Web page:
Oh please; they just realized how the drugs were being used? Decades of repeated, public use and some executive finally picked up a newspaper? Give me a break. What actually happened is that they periodically reevaluated the amount of money they made off sales versus the PR hit they took for making those sales and eventually the numbers tipped in a new direction.
Murder is against the law; killing absent unlawful motive or negligence is not. Hence, the state can lawfully kill someone once their guilt is determined, their due process rights respected, and the penalty determined to be reasonable given the crimes committed. An individual whose life is at risk by the actions of another individual can also kill, legally. Justifiable homicides happen all the time. If I break into your home to try and murder you, you can kill me and the state has no interest in prosecuting your causing my death.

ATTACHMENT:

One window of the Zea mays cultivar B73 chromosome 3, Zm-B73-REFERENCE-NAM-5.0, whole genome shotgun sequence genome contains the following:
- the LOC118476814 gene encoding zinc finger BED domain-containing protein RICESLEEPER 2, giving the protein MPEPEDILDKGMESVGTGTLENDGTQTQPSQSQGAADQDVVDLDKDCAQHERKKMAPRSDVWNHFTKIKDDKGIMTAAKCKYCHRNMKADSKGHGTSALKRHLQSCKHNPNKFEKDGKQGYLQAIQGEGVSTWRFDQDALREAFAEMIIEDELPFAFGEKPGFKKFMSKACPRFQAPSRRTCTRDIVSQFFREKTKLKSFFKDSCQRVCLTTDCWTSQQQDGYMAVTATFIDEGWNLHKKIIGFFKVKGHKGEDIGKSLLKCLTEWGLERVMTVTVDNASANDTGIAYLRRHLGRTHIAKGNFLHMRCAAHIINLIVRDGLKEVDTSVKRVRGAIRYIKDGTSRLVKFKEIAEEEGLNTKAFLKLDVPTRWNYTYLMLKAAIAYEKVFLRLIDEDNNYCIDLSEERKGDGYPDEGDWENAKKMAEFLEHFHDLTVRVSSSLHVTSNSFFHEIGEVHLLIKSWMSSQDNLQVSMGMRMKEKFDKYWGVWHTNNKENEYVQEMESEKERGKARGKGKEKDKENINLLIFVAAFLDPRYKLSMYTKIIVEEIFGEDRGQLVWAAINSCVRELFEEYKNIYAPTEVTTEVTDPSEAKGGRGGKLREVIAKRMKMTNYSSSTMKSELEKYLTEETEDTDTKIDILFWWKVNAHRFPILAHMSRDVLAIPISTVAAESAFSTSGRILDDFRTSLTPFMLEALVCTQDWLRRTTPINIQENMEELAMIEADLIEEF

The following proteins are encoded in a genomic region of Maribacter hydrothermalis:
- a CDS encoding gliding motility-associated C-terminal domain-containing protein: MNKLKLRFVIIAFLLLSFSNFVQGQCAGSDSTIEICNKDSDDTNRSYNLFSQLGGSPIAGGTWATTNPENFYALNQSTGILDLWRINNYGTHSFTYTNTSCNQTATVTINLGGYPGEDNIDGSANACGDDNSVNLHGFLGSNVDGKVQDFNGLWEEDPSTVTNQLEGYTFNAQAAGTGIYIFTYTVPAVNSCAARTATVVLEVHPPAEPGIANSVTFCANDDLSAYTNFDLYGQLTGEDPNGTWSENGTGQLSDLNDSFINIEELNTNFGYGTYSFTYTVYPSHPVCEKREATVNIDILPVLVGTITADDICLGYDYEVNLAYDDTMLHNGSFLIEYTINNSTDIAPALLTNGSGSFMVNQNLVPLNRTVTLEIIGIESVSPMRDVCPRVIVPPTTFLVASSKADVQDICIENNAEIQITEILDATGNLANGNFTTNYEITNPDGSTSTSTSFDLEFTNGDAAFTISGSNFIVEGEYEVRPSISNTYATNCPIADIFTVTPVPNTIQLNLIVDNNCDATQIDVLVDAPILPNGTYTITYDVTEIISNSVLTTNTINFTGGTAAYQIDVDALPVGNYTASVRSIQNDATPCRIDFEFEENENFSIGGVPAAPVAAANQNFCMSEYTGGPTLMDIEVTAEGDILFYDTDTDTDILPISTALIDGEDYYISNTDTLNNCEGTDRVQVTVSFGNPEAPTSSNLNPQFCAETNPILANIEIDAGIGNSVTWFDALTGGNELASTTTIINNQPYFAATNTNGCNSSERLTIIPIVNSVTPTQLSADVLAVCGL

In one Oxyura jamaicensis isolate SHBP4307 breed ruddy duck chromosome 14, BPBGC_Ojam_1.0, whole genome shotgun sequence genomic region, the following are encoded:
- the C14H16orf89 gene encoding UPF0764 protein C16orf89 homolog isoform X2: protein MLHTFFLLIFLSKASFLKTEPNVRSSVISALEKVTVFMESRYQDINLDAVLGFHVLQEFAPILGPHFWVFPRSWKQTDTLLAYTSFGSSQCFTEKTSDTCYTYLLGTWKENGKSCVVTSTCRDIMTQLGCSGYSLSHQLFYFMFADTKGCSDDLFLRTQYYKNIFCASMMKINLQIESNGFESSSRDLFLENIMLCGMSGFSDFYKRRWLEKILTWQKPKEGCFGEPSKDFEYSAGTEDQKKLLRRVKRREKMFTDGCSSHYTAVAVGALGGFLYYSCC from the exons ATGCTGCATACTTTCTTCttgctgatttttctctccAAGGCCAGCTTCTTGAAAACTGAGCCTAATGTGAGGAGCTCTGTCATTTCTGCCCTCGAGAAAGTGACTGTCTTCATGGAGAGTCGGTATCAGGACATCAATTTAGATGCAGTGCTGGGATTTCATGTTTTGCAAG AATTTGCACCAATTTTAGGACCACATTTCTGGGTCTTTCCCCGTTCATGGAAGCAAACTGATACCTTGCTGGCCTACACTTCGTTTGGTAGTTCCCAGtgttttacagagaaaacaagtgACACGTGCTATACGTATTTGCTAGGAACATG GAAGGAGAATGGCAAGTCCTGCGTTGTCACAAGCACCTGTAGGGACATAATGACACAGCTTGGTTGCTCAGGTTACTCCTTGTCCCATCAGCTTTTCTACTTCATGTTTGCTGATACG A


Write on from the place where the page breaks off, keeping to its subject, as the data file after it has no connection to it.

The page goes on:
Capital punishment doesn't bring anyone back to life and if we're honest with ourselves, it likely has little deterrence effect on other criminals. However, the benefit is that it stops an individual who is so dangerous and destructive that society cannot afford to risk their continued existence. Locking them in prison subjects other prisoners, guards, staff, and even other members of society to varying levels of risk from that individual. When an individual is found to exhibit a certain level of danger and destructiveness, society's best option may just be to end that individual's existence in a fair and lawful process.